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Use of the Minimally Immunogenic E. Coli Strain Nissle 1917

We have seen how the complex interplay between public opinion and science innovation can drastically affect the adoption and success of a new technology, such as our team's bacterial drug delivery system. As pointed out earlier, pervading public opinion towards a bacterial therapeutic system such as the one developed by our team this year would most likely be negative. In an effort to address some of these issues, we have set out to investigate ways our system could be made more palatable to the general public.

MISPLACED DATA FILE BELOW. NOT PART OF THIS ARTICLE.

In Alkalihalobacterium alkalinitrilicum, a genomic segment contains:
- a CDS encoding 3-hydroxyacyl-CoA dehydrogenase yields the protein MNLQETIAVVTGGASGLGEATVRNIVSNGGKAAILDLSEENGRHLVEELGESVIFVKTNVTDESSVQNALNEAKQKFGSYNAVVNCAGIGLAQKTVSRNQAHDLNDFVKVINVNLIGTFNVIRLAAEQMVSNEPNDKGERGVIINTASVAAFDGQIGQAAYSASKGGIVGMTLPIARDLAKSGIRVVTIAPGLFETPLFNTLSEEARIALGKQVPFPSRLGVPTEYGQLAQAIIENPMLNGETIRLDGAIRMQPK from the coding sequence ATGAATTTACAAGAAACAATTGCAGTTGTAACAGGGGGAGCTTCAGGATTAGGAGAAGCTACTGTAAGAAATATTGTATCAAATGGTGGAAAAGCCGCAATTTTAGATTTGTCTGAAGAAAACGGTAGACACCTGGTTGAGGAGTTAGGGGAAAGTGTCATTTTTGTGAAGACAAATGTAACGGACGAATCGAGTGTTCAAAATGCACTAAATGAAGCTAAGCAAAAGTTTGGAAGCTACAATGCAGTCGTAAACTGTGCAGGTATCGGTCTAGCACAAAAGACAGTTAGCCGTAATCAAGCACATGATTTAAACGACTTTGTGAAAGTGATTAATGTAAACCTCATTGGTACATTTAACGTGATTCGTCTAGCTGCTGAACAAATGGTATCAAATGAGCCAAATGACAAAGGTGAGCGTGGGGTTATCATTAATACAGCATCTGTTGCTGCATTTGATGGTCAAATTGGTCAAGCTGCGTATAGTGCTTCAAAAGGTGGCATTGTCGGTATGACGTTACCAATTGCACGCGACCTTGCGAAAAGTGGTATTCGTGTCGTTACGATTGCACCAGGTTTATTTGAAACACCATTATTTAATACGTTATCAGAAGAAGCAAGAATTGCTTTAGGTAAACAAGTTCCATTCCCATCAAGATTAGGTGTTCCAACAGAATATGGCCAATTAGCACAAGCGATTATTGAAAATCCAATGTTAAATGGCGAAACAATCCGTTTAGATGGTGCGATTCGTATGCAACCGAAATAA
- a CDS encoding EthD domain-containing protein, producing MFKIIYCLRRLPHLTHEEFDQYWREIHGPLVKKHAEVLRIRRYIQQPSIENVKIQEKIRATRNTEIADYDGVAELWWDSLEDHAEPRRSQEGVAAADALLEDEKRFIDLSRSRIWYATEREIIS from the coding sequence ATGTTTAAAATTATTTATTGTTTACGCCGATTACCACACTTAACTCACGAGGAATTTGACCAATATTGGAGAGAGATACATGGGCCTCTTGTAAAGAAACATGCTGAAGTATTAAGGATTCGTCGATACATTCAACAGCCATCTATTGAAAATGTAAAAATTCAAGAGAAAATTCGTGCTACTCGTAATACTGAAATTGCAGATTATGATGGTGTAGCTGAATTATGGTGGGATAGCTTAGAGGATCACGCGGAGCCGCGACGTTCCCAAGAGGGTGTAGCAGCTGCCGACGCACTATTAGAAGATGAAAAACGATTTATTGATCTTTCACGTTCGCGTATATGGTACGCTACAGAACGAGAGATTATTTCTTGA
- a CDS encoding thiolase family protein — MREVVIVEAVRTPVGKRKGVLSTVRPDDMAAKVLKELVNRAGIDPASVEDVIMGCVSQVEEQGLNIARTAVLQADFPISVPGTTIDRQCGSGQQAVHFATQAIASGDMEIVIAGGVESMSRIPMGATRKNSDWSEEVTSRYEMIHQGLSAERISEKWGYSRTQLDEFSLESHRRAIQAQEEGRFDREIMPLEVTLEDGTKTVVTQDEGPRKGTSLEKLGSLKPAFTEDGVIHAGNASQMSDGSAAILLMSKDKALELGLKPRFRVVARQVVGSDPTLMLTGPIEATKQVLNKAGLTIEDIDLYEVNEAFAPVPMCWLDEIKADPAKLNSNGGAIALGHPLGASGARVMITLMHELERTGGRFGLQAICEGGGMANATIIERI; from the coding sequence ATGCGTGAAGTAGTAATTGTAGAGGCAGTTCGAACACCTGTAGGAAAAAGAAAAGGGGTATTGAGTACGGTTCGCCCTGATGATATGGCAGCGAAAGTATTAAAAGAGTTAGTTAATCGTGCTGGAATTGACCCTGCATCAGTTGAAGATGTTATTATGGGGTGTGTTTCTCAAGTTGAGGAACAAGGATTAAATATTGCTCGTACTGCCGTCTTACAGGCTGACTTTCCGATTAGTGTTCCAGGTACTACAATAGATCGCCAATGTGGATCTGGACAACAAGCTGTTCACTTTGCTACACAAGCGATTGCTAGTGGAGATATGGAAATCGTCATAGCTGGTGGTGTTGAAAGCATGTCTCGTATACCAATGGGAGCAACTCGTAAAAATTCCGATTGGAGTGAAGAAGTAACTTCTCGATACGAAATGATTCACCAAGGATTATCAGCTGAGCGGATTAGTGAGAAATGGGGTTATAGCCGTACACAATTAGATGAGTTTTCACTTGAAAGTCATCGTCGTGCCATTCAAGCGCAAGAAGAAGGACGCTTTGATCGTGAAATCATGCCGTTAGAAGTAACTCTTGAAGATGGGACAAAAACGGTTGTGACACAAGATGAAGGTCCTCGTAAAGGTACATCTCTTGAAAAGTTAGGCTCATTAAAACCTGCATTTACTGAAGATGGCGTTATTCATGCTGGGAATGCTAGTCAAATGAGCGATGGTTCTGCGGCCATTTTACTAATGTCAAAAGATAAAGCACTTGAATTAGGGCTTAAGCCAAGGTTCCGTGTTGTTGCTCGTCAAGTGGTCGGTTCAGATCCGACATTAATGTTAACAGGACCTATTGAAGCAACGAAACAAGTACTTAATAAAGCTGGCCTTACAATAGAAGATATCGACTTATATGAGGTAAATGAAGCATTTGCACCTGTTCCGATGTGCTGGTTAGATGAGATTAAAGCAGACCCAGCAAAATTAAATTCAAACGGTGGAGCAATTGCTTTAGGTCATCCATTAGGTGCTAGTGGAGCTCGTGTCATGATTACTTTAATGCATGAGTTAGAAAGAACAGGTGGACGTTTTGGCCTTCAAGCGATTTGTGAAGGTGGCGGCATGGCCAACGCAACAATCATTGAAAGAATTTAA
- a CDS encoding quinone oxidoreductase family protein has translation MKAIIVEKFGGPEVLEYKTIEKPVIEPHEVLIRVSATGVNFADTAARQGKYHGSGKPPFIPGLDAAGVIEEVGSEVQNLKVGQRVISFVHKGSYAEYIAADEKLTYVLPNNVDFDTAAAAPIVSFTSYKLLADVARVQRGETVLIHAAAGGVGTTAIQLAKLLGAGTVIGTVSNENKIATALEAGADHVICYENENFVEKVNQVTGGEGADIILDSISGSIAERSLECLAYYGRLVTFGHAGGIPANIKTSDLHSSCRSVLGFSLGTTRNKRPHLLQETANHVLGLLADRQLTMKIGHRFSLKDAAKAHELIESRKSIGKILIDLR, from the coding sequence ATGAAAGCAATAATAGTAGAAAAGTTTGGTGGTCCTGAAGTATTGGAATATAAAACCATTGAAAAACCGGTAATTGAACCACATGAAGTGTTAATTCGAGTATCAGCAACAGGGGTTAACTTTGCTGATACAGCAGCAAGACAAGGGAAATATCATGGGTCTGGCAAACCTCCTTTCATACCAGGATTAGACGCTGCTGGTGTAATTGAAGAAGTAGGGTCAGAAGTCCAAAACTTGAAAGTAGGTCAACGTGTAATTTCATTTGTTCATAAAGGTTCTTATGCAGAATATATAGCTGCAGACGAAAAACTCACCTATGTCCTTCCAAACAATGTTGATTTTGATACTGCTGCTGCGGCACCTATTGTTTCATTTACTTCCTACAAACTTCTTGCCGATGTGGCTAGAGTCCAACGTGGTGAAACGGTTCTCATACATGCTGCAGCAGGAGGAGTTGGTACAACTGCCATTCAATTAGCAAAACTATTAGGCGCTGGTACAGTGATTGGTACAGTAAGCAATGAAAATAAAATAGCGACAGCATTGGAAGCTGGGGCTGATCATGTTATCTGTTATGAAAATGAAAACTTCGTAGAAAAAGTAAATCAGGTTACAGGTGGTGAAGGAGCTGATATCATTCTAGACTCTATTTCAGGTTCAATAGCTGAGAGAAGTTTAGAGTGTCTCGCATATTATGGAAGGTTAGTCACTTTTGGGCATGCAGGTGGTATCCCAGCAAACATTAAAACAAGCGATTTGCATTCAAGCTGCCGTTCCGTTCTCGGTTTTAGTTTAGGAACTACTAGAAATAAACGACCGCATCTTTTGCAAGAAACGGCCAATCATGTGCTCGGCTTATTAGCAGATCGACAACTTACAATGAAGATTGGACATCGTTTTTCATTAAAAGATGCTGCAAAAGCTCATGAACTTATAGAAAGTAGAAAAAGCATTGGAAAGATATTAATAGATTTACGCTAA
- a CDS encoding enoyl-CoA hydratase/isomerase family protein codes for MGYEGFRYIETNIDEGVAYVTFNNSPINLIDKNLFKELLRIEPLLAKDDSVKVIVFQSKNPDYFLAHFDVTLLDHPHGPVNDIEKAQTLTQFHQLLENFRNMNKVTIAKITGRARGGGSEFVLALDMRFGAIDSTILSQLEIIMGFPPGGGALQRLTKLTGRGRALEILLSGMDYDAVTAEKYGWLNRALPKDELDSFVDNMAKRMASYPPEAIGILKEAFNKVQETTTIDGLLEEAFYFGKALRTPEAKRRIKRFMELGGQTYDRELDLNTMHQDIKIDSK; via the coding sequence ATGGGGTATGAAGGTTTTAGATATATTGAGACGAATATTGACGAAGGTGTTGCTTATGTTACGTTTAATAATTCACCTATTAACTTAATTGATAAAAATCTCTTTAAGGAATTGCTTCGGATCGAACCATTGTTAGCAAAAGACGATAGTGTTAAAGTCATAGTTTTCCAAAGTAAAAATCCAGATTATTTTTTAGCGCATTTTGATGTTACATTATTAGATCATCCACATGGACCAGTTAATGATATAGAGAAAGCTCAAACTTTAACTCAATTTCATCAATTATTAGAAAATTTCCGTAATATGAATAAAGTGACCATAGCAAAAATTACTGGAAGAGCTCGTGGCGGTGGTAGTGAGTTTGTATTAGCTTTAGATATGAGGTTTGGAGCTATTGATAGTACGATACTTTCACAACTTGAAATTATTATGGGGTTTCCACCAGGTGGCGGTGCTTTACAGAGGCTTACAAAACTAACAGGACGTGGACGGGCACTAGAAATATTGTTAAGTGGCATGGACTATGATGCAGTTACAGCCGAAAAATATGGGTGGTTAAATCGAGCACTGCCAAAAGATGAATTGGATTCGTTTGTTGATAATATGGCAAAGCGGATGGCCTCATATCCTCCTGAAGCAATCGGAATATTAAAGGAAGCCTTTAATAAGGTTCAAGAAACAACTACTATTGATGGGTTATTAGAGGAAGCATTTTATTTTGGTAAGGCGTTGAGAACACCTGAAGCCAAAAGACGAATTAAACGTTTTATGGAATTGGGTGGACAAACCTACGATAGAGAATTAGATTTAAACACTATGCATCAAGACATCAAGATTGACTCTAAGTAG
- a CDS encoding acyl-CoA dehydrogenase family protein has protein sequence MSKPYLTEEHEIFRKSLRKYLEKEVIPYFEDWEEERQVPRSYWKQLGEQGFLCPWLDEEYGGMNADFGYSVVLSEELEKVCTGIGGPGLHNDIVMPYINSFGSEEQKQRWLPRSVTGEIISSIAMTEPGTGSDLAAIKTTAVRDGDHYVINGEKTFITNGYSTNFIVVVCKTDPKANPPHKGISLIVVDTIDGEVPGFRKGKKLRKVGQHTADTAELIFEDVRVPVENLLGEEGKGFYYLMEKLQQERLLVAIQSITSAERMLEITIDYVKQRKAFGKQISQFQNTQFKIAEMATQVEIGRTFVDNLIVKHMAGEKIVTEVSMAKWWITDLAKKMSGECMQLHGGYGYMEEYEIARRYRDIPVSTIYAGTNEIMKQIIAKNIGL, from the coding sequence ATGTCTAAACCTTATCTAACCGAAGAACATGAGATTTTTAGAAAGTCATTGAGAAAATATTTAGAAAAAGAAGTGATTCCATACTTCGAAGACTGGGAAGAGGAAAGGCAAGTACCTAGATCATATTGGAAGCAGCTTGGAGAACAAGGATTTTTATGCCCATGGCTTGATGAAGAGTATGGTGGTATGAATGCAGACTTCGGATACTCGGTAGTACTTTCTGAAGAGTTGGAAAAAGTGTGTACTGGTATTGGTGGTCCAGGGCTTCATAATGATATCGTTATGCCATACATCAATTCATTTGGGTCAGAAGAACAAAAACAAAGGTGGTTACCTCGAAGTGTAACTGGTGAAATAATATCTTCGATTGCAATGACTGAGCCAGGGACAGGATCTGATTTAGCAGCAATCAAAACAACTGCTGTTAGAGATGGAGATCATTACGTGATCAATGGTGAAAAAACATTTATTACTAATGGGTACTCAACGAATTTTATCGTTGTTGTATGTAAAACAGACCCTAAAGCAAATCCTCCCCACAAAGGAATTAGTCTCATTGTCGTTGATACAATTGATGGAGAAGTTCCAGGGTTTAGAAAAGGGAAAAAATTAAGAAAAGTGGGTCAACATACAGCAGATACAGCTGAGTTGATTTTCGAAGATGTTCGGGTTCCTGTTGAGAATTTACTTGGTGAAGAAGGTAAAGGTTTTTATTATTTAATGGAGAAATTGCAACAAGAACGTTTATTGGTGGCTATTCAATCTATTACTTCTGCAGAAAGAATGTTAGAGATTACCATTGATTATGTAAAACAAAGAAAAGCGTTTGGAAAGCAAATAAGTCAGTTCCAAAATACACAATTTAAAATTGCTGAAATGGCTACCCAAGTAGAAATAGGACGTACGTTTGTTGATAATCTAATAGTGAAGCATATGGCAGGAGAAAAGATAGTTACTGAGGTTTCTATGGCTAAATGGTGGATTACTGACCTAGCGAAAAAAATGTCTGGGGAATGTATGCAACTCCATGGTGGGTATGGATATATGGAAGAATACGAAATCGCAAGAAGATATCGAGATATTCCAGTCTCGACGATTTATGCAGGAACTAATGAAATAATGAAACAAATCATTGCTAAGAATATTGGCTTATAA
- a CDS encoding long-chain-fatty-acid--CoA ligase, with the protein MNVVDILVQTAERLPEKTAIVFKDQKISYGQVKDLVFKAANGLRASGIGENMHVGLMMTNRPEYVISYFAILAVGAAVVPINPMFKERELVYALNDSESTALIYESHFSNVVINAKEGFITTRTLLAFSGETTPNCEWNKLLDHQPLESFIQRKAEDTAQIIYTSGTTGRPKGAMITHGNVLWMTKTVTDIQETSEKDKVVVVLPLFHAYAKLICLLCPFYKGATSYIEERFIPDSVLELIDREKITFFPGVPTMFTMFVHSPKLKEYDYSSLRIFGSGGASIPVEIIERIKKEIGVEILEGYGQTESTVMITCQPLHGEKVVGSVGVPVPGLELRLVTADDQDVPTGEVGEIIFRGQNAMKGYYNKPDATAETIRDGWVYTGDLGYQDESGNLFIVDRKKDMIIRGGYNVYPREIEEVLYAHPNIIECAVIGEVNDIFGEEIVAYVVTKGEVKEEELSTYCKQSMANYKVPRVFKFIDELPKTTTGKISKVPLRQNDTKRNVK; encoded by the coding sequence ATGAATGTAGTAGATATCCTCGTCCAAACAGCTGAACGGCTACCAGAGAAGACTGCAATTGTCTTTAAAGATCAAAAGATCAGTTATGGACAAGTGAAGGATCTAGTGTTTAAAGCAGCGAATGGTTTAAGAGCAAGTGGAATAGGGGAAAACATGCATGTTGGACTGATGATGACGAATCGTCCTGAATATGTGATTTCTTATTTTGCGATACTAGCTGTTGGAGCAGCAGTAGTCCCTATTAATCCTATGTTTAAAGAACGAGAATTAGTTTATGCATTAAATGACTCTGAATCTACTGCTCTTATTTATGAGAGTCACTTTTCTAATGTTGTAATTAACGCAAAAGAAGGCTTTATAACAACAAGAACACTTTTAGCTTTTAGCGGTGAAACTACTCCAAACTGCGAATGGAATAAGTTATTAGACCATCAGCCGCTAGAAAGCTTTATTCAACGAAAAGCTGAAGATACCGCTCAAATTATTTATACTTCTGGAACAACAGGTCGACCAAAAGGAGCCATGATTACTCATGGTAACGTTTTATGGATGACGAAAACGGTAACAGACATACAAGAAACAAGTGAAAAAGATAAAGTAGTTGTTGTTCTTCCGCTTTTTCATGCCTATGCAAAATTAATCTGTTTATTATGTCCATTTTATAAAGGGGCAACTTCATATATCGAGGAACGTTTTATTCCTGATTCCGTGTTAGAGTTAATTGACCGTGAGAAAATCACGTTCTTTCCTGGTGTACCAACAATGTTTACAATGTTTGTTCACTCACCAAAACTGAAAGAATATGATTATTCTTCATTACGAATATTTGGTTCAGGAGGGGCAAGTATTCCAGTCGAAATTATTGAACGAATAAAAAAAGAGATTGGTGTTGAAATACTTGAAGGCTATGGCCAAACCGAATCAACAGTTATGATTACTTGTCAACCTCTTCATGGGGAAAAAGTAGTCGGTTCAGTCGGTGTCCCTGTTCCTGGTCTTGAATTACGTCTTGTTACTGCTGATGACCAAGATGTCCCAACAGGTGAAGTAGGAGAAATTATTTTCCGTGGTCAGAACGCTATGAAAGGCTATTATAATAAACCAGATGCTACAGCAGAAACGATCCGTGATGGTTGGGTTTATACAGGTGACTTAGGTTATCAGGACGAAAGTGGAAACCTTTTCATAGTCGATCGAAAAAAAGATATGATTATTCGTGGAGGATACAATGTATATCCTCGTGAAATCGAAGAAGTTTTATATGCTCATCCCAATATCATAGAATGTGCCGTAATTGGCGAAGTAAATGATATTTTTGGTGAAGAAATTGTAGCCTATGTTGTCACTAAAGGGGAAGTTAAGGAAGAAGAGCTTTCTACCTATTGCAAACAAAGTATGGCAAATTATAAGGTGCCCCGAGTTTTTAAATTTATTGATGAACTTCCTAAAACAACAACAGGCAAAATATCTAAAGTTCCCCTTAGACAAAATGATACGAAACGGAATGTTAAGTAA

One recent concept that we have identified as gaining general acceptance within the general public is the incorporation of "probiotic" organisms into a daily diet. Many foods, such as yogurts now advertise the presence of "probiotic" bacteria and there are "probiotic" supplements containing live bacterial cultures as well. One particular probiotic, E. Coli Nissle 1917 has attracted attention not only from the public, but also from the scientific community, where its potential beneficial properties have been investigated. The Nissle strain is notable for its lack of virulence factors and decreased immunogenecity [1]. These traits are what make Nissle a popular probiotic. Nissle has also been found to preferentially colonize tumors, proliferating wildly in the borders between live and necrotic tissue, a highly desirable trait for any potential cancer treatment [2]. Additional investigation has demonstrated that intravenously administered Nissle exhibits a similar behavior in breast cancer mouse models, and expression of recombinant azurin prevented cancer metastasis in mice [4]. However, the therapeutic potential of Nissle is not limited to cancer treatment. Nissle is also capable of enhancing wound healing through recombinant expression of human epidermal Growth Factor in the epithelial linings of the body, as well as reducing modulating responses to allergens [5,6].